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  • Writer's pictureRitchard Allaway

05/06/23 - Exploring Land Samples with Photographic Practice

Exploring Land Samples with Photographic Practice

22nd May 2023:

Experimentation: Working with Samples

With my samples collected within petri dishes I have set out exploring how I can use them to produce visual outcomes. I have discussed my plans to utilise the Marx generator as a tool to create marks and movements within the landscape but powered by the Earth. For these experiments I will not be using the earth batteries due to the current status of these not being ready. The plan then for working with these samples was to be seen as an initial series of experimentation tests. These would work by placing the Marx generator current into the samples collected and watching for movement, observing how the current reacts and interacts with the samples, attempt to capture interactions using dark room photographic methods and through digital methods, apply development to any visual outcome produced.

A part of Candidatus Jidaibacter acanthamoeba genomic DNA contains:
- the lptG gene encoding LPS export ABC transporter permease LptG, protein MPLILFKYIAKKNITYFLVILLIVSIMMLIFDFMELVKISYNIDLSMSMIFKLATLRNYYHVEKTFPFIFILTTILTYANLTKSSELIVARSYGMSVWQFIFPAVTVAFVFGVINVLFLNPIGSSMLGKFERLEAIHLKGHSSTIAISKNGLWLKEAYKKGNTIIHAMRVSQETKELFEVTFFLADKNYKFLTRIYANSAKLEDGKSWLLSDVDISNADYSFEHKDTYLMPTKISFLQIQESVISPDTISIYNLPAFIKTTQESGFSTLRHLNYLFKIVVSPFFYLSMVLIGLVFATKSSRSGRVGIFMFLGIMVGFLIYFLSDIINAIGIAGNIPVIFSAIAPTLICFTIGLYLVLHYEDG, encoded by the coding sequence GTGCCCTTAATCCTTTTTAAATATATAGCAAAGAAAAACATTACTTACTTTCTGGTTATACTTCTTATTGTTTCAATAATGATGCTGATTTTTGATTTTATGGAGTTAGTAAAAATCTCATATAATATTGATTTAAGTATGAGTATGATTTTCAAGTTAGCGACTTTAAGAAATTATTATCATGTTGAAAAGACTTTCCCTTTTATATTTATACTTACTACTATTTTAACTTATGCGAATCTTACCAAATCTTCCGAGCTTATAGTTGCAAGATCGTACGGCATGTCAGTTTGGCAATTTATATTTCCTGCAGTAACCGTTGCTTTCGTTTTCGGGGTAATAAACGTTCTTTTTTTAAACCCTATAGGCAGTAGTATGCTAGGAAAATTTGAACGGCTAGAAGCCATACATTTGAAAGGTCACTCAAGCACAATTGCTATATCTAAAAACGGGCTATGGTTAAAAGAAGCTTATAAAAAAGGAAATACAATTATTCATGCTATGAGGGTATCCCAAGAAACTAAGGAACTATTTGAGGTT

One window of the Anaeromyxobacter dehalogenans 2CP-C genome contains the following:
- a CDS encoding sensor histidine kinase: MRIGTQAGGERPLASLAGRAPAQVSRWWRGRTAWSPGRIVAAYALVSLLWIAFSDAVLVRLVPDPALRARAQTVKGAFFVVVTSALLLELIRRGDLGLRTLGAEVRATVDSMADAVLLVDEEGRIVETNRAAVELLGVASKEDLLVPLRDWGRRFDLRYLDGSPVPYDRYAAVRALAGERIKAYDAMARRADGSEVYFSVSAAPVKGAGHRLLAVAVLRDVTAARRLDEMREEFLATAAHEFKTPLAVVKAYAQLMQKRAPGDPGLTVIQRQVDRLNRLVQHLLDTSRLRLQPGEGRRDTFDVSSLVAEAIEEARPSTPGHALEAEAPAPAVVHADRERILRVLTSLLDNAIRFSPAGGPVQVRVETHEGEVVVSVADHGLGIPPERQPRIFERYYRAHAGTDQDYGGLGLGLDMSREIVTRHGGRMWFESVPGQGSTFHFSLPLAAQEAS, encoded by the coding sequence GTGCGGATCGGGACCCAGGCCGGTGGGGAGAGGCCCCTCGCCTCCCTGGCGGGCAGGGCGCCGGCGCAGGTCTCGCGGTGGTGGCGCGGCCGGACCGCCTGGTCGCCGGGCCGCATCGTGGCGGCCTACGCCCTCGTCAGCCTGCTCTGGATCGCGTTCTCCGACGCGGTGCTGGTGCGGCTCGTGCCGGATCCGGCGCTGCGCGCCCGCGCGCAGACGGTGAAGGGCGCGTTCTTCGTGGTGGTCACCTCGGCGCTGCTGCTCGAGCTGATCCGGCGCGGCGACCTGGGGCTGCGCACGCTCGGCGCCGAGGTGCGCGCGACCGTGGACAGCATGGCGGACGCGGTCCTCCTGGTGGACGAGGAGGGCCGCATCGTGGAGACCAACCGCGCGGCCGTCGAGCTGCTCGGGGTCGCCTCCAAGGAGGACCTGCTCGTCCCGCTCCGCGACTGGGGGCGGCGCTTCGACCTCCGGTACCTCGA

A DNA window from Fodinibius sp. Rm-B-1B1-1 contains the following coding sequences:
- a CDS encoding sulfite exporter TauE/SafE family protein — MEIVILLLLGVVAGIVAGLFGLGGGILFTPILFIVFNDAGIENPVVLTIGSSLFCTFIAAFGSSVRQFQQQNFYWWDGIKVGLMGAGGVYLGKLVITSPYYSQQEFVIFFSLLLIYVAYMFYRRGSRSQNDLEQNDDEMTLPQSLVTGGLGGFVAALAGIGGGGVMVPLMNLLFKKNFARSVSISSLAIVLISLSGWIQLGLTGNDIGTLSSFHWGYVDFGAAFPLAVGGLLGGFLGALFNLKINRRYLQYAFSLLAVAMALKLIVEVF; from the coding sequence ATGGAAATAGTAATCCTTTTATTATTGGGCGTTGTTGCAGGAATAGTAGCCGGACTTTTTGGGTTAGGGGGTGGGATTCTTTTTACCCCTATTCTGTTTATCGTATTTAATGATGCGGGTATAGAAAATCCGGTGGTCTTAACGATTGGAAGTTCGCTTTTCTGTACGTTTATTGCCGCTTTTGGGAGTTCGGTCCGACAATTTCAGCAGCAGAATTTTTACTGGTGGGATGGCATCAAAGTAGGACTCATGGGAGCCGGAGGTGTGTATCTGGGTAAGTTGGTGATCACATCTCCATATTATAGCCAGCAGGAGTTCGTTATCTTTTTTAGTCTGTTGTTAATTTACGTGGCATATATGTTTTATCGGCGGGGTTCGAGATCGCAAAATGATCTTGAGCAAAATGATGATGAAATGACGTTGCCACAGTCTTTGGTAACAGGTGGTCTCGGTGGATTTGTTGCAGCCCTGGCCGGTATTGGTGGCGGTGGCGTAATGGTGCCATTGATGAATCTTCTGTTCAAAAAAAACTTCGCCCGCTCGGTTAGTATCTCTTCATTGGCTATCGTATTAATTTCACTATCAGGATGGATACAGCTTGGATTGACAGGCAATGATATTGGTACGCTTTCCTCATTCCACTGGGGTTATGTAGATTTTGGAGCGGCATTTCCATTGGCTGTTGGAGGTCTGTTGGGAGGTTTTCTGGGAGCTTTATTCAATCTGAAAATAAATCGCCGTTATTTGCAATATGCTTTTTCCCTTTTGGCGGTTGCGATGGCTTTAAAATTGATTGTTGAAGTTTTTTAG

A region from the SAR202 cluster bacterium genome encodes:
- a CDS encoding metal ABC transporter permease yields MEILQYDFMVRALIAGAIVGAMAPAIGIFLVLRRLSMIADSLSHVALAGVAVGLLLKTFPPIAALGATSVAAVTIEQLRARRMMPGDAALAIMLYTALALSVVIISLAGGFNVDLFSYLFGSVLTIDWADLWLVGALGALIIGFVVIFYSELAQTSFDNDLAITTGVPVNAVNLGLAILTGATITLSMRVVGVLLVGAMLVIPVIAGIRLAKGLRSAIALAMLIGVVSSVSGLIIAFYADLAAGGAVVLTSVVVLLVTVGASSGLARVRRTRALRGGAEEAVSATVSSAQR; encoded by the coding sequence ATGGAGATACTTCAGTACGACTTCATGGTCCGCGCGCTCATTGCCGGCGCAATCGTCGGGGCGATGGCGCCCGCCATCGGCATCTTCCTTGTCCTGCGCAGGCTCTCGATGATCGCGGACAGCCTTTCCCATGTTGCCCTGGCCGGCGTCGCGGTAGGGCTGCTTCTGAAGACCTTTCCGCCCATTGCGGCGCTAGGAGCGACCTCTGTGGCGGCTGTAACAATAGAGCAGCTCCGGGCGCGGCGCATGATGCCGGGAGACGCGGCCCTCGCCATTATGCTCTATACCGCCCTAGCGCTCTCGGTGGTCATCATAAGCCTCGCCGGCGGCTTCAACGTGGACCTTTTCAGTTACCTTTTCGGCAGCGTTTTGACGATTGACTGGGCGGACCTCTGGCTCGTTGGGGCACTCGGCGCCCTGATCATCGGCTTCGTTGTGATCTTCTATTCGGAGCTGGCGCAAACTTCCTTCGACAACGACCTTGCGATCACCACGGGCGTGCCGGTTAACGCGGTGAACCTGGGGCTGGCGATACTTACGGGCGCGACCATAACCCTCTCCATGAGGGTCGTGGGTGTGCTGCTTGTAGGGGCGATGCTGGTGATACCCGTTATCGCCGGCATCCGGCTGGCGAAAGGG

To begin the initial experiments and before samples were collected, I wanted to observe how the Marx current would react to a soil type. I collected a small sample of soil from my garden and placed it within a petri dish. I decided on using petri dishes due to their circular nature which would add to the visual complexion when ‘photographed’ and I am drawn to the dish with its relationship to science. The current reacted to the soil, with the electrical static ‘catching’ the soil almost magnetically which in turn (when moving the Marx current cables) moves the soil samples around. This was not expected and took me as a surprise. My instinct and hopes were for the soil to ‘break’ apart and a crack like mark would be left, instead I became the controller of the movement of dirt. This to me held qualities that were of a drawing method. I will state here that I will discuss drawing a little later within this entry, but I am acknowledging my awareness of drawing. With my ability to move the soil, I played about with this process some more just allowing for the soil and Marx current to interact. After a couple of minutes or so, I started to notice the current dwindling in strength and that the power was draining. I tested the battery with the metre and enough voltage remained within the battery, my thoughts are that the generator can only produce a certain amount of electrical current within a short period of time. It is after all just a cheap 3-6V practice tool but something to consider when working with electricity.